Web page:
Asia dominates 

The figures show that Asian countries are playing an increasingly important role in Australia's demographic make-up.

For example, the number of Australians born in India all but tripled over the past decade, while the number of Aussies born in China soared, more than doubling from 205,200 to 447,400. 

The data shows that Australians who hail from China and India overwhelmingly are stationed in Sydney and Melbourne, and not a week passes without news of how these shifting demographics are impacting market trends in Australia.

Analysis that I carried out here also showed that Australia is playing host to record numbers of Chinese visitors by the year, suggesting that the net overseas migration from Asia is a trend which is likely to continue. 


Migration driving population flows

The implication of this for property investors is that they need to understand net overseas migration and how this is going to impact property markets.

Natural population growth does what it does and will continue to do so, but the net overseas migration figure showed that in particular the state of New South Wales benefited from an enormous volume of overseas arrivals in 2013/14 at an astonishing 166,267!

Clearly a huge volume of immigrants remain attracted to the harbour city of Sydney, making balderdash of the notion that the property market may be "oversupplied" with dwellings.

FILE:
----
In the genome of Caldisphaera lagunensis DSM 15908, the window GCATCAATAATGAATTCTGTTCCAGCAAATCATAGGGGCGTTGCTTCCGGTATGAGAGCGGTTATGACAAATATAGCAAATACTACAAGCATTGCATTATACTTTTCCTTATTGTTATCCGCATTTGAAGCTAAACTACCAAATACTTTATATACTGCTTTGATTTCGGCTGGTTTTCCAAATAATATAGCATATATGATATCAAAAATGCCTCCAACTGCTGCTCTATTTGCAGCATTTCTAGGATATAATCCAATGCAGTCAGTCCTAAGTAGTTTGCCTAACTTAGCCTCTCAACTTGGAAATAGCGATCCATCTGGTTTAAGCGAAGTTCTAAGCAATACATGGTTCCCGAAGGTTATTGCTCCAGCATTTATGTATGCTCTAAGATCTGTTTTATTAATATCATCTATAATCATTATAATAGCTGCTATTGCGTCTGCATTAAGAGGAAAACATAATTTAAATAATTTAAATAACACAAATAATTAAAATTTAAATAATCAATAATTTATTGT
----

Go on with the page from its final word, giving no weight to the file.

However, a fair number of Aussies depart from those shores too leaving net overseas migration of an almighty 73,300 bolstering the New South Wales population, some 34.5 percent of Australia's total for that financial year.

The other states which benefited from net overseas migration were Victoria (+59,000), Queensland (+30,270), Western Australia (+32,270) and, to a lesser extent South Australia (+11,166). 

The figures for other states and territories were negligible. 


Of course, population flows need to be understood by property investors in a more nuanced fashion than simply this.

The net interstate migration figures showed that those leaving New South Wales for other states has declined to its lowest level on record as Sydneysiders stay put for greater employment opportunities.

The biggest beneficiary of interstate migration over the past decade by a huge margin has been Queensland at well over +15,000 per annum. 

However, this trend of population inflows to mining states such as Queensland and Western Australia has clearly been slowing in recent times as fewer mining construction projects remain underway and the mining boom shifts into its production phase.


The wrap

The number of Australians born overseas has hit levels not seen for 120 years since the gold rush.

When one includes the offspring of those born overseas, the proportion of Australia's population with close ties to other countries is very high indeed.

The key trend to watch for property markets is the increasing dominance of immigration from Asia - mainly from China and India, but also a range of other countries. In particular, immigration to Australia tends to be heavily focussed on a few of our capital cities. 

I took a look at the settlers by region in Australia in more detail here.